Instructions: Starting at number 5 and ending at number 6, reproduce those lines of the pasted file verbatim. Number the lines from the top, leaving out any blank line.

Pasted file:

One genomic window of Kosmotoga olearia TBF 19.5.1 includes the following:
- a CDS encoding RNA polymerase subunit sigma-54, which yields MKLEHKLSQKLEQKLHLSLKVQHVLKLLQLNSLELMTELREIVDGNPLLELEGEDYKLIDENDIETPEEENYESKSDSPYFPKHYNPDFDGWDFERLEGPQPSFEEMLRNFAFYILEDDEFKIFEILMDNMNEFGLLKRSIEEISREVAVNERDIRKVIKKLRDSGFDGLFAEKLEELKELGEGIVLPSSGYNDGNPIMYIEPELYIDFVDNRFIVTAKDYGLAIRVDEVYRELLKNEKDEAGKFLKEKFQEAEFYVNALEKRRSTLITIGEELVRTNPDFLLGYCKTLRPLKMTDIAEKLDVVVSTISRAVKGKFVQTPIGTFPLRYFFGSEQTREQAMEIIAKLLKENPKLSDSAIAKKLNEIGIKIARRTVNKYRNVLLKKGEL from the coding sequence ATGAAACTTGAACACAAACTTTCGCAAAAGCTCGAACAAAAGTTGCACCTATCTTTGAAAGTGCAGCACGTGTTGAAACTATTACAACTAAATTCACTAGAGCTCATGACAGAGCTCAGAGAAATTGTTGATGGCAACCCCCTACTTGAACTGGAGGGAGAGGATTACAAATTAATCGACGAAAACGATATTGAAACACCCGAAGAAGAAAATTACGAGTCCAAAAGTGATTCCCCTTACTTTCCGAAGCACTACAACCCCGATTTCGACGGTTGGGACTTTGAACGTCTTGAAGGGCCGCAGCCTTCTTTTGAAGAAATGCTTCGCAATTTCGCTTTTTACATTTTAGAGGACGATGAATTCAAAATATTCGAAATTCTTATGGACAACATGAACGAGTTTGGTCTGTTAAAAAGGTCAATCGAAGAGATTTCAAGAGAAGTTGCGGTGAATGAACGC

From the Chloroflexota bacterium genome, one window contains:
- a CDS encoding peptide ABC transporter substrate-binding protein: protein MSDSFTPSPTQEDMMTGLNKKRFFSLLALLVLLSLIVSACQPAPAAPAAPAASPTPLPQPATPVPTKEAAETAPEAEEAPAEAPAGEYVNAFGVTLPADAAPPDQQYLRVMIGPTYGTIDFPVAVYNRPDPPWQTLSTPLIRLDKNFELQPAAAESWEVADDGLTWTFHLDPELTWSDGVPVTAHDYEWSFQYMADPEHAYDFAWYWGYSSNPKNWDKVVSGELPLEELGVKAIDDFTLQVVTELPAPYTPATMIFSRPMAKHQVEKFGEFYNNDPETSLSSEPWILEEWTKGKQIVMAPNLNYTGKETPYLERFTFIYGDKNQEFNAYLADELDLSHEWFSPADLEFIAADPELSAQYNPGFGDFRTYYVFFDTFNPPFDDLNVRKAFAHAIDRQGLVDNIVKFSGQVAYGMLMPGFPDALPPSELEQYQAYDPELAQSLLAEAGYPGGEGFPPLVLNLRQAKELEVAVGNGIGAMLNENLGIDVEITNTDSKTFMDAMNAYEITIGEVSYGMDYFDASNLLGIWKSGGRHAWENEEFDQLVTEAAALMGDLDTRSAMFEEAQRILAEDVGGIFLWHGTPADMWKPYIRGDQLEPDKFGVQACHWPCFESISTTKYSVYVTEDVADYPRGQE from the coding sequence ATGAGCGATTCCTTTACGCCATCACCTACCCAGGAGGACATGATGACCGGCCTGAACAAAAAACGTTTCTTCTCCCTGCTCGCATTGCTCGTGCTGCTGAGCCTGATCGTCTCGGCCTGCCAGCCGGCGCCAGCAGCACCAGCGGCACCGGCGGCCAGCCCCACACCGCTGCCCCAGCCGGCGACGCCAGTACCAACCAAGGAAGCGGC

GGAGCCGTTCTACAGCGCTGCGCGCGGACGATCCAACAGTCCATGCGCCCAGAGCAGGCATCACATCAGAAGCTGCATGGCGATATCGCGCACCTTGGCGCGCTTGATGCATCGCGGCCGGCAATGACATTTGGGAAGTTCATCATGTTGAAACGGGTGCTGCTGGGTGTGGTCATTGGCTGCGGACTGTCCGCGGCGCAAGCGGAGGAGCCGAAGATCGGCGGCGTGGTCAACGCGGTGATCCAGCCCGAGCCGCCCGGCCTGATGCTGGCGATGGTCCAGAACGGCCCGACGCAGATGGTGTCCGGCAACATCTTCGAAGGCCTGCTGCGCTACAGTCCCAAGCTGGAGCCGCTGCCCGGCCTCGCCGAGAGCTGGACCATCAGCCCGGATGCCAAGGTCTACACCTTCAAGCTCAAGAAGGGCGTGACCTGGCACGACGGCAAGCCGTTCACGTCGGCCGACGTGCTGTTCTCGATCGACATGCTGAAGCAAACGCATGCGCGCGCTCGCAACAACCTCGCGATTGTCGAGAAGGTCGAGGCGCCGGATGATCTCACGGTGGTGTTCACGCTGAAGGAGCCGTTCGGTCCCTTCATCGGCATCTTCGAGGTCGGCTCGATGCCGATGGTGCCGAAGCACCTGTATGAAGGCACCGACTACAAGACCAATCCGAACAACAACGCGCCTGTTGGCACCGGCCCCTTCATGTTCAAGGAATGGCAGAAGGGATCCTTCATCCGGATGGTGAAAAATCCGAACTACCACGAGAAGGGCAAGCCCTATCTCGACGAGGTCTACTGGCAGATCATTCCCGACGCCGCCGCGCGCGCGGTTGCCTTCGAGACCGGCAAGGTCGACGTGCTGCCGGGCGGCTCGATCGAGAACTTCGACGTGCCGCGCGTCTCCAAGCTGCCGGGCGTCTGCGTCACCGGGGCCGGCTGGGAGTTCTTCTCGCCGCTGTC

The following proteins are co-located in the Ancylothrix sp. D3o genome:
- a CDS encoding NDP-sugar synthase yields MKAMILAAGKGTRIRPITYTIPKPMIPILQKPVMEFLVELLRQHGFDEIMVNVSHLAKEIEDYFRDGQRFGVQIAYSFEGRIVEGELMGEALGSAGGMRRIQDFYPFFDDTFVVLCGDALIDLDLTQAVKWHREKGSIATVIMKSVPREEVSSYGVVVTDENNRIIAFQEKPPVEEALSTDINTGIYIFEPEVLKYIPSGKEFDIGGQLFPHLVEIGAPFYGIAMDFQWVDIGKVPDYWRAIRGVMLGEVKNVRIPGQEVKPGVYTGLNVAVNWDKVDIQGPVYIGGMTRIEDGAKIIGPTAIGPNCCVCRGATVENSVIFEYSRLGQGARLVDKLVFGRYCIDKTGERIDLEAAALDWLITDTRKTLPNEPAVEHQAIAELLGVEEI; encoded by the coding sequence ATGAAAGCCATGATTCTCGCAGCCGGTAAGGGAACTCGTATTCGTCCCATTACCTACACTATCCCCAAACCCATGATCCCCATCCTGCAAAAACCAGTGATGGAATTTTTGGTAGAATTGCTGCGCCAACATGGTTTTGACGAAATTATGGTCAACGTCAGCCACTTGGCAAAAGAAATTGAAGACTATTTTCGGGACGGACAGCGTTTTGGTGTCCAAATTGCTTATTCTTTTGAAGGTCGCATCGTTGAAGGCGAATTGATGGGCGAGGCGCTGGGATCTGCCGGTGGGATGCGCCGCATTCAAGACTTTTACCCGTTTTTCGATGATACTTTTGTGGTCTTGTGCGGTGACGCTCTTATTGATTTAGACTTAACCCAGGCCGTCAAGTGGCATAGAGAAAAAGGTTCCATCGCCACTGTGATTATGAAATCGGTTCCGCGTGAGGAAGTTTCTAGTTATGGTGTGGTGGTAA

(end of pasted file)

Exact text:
GGAGCCGTTCTACAGCGCTGCGCGCGGACGATCCAACAGTCCATGCGCCCAGAGCAGGCATCACATCAGAAGCTGCATGGCGATATCGCGCACCTTGGCGCGCTTGATGCATCGCGGCCGGCAATGACATTTGGGAAGTTCATCATGTTGAAACGGGTGCTGCTGGGTGTGGTCATTGGCTGCGGACTGTCCGCGGCGCAAGCGGAGGAGCCGAAGATCGGCGGCGTGGTCAACGCGGTGATCCAGCCCGAGCCGCCCGGCCTGATGCTGGCGATGGTCCAGAACGGCCCGACGCAGATGGTGTCCGGCAACATCTTCGAAGGCCTGCTGCGCTACAGTCCCAAGCTGGAGCCGCTGCCCGGCCTCGCCGAGAGCTGGACCATCAGCCCGGATGCCAAGGTCTACACCTTCAAGCTCAAGAAGGGCGTGACCTGGCACGACGGCAAGCCGTTCACGTCGGCCGACGTGCTGTTCTCGATCGACATGCTGAAGCAAACGCATGCGCGCGCTCGCAACAACCTCGCGATTGTCGAGAAGGTCGAGGCGCCGGATGATCTCACGGTGGTGTTCACGCTGAAGGAGCCGTTCGGTCCCTTCATCGGCATCTTCGAGGTCGGCTCGATGCCGATGGTGCCGAAGCACCTGTATGAAGGCACCGACTACAAGACCAATCCGAACAACAACGCGCCTGTTGGCACCGGCCCCTTCATGTTCAAGGAATGGCAGAAGGGATCCTTCATCCGGATGGTGAAAAATCCGAACTACCACGAGAAGGGCAAGCCCTATCTCGACGAGGTCTACTGGCAGATCATTCCCGACGCCGCCGCGCGCGCGGTTGCCTTCGAGACCGGCAAGGTCGACGTGCTGCCGGGCGGCTCGATCGAGAACTTCGACGTGCCGCGCGTCTCCAAGCTGCCGGGCGTCTGCGTCACCGGGGCCGGCTGGGAGTTCTTCTCGCCGCTGTC

The following proteins are co-located in the Ancylothrix sp. D3o genome: